reverse leverage

Reverse leverage

Occurs when the interest on borrowings exceeds the return on investment of the funds that were borrowed.

Reverse Leverage

1. A situation in which a company is spending more money than it is receiving. While this is common in many companies, especially in the first year or two of operation, it is obviously unsustainable in the long-term. A company with reverse leverage often has to resort to loans or equity financing in order to keep its doors open. It is also called negative cash flow.

2. A situation in which the interest a company pays on a loan exceeds the return on any investments acquired with that loan. This usually results in a loss to the company, but some companies may do this deliberately to reduce their tax liabilities. It is also called reverse carry.

reverse leverage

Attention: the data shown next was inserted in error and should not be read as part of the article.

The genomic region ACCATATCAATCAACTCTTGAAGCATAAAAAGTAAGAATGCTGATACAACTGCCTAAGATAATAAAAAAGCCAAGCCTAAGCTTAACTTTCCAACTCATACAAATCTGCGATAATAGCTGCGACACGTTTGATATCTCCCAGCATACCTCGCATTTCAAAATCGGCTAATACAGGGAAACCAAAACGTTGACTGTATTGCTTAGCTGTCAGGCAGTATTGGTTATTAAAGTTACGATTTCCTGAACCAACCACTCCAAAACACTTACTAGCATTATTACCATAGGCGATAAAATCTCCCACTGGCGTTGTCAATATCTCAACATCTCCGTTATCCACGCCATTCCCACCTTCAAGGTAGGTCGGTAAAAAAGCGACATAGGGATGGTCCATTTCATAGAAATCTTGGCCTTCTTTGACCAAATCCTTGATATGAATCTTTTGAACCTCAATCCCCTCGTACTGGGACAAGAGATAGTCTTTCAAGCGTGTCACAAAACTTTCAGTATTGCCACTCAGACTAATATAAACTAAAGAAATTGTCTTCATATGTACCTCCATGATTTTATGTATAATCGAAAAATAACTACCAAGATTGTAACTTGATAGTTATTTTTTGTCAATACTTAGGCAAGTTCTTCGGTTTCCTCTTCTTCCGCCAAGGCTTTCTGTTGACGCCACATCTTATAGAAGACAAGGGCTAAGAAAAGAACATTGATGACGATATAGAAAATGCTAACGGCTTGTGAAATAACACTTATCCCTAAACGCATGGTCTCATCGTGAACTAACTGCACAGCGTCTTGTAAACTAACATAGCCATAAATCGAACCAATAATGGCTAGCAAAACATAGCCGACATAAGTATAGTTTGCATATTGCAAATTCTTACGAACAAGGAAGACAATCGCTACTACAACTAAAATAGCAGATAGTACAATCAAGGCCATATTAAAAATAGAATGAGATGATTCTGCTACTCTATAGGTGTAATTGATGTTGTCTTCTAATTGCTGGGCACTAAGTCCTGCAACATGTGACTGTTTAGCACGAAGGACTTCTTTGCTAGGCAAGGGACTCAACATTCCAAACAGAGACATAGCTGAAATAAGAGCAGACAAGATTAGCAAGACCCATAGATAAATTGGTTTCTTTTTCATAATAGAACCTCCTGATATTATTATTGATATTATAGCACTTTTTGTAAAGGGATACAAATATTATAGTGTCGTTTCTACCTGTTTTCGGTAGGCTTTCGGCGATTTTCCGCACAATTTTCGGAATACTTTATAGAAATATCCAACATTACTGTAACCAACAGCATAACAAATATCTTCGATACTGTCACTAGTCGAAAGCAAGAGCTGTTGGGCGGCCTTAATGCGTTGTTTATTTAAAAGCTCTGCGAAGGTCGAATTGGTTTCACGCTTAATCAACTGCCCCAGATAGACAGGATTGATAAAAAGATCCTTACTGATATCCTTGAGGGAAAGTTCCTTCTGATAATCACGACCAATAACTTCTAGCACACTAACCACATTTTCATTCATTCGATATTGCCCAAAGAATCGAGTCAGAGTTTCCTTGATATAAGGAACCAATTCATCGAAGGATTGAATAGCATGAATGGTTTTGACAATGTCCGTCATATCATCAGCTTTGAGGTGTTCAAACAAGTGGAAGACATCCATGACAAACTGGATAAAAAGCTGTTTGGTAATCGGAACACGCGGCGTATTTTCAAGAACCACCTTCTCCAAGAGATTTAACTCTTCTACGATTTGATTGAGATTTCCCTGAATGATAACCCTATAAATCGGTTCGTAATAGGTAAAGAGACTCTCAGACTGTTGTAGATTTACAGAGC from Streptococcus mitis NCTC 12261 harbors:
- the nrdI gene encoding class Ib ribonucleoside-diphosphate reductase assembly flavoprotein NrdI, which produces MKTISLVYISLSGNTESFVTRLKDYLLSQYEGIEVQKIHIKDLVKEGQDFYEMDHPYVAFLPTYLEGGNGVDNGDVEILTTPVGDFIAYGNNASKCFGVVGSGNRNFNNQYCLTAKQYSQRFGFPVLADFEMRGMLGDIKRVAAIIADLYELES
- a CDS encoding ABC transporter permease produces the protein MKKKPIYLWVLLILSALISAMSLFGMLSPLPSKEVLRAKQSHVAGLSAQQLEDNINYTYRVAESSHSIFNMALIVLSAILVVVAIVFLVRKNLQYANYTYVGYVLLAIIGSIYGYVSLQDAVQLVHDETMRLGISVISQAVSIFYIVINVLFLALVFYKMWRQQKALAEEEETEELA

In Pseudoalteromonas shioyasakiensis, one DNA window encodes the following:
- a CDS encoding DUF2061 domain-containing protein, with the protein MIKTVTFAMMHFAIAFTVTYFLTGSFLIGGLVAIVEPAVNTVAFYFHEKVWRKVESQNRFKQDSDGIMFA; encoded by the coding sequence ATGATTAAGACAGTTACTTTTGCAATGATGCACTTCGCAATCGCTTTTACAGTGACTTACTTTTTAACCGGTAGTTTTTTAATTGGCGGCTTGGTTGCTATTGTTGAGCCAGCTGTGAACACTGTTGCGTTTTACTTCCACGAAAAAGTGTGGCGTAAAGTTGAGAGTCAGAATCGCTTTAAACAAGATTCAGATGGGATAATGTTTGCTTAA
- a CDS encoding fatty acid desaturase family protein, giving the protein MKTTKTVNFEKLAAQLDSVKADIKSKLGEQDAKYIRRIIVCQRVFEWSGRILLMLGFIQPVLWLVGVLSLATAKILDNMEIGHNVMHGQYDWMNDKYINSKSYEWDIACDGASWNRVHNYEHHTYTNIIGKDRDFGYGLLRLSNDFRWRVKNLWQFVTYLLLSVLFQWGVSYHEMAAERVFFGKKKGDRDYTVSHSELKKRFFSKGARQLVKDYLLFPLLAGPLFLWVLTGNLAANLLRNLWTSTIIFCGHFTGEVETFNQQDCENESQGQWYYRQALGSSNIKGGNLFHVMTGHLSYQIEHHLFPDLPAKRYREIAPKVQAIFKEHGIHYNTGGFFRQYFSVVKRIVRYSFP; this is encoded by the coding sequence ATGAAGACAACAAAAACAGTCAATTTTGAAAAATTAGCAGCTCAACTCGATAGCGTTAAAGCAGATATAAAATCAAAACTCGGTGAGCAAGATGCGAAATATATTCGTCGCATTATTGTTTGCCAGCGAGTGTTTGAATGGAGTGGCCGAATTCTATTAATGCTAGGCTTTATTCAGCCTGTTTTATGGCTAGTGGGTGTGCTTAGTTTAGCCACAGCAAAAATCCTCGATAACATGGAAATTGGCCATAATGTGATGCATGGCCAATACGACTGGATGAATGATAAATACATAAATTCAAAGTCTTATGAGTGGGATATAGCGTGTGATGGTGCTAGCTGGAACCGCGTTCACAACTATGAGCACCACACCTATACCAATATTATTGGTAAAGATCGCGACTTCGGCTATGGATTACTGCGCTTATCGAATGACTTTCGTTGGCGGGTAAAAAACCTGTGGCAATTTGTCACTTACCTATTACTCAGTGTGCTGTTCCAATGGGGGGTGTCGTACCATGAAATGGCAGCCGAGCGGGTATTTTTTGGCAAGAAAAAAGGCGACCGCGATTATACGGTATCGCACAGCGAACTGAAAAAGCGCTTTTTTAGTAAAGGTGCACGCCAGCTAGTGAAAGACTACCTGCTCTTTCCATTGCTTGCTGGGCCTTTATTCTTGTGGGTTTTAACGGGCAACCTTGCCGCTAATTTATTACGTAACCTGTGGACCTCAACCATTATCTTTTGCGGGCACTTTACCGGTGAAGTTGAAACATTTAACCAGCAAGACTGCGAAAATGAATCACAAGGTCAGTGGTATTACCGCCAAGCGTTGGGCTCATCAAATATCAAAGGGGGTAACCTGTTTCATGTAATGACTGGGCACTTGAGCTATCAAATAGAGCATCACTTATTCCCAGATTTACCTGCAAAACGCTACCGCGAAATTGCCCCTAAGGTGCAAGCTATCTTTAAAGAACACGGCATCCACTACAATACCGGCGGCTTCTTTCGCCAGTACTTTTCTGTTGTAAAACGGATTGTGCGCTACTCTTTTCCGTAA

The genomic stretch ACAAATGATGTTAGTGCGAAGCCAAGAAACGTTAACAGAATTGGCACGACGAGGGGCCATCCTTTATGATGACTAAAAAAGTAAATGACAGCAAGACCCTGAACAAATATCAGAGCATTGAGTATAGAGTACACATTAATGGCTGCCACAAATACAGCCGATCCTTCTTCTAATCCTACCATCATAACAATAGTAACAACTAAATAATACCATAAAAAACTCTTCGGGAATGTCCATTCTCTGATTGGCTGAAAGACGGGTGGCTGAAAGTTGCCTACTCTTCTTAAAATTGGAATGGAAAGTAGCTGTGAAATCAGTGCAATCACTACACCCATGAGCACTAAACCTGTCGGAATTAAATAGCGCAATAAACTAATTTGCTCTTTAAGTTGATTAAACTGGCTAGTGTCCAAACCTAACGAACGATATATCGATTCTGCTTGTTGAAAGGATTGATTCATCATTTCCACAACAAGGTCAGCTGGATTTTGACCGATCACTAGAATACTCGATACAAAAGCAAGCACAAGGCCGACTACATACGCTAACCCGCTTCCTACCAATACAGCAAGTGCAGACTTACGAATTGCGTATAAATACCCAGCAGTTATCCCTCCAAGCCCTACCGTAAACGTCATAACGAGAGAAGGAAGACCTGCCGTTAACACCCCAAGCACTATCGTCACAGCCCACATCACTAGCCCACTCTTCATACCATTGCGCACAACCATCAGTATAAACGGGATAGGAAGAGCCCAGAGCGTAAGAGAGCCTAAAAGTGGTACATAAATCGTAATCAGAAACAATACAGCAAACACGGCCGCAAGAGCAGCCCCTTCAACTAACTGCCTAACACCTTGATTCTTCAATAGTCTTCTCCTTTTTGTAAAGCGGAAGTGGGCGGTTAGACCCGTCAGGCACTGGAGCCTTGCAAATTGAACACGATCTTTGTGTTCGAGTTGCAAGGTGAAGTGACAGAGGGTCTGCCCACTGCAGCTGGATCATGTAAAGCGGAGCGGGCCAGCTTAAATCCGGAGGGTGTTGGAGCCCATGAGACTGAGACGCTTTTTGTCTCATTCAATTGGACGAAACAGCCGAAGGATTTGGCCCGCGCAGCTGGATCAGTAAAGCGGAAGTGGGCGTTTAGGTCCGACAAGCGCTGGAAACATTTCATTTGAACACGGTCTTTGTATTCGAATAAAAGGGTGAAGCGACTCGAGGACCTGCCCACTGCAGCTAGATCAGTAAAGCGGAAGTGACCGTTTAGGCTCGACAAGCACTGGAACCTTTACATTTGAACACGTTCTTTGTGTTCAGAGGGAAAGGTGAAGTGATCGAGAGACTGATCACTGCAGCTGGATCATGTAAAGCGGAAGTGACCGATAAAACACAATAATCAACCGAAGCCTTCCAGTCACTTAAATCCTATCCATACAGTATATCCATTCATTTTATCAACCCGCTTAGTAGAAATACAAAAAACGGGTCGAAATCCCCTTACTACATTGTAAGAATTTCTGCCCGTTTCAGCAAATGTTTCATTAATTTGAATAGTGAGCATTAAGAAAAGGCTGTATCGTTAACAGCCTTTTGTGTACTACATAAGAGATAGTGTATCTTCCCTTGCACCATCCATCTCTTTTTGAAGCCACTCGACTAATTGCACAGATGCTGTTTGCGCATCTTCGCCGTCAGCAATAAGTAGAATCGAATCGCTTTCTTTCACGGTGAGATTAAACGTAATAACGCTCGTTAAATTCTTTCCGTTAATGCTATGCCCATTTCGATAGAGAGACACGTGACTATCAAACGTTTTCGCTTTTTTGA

A situation in which the interest rate on a mortgage is so high that one cannot obtain any financial benefits from a property because of the debt service.

References in periodicals archive ?
But it's useful to have some benchmarks -- and to understand the subtle reverse leverage that is at work here.
The decrease in earnings is due primarily to the reverse leverage effect of the significant drop in Industrial Controls sales volumes versus fixed costs and development costs necessary to satisfy current and future requirements of our core customers.
Earnings fell significantly more than sales, reflecting the reverse leverage effect and continuation of product development and engineering projects associated with customer-driven programs.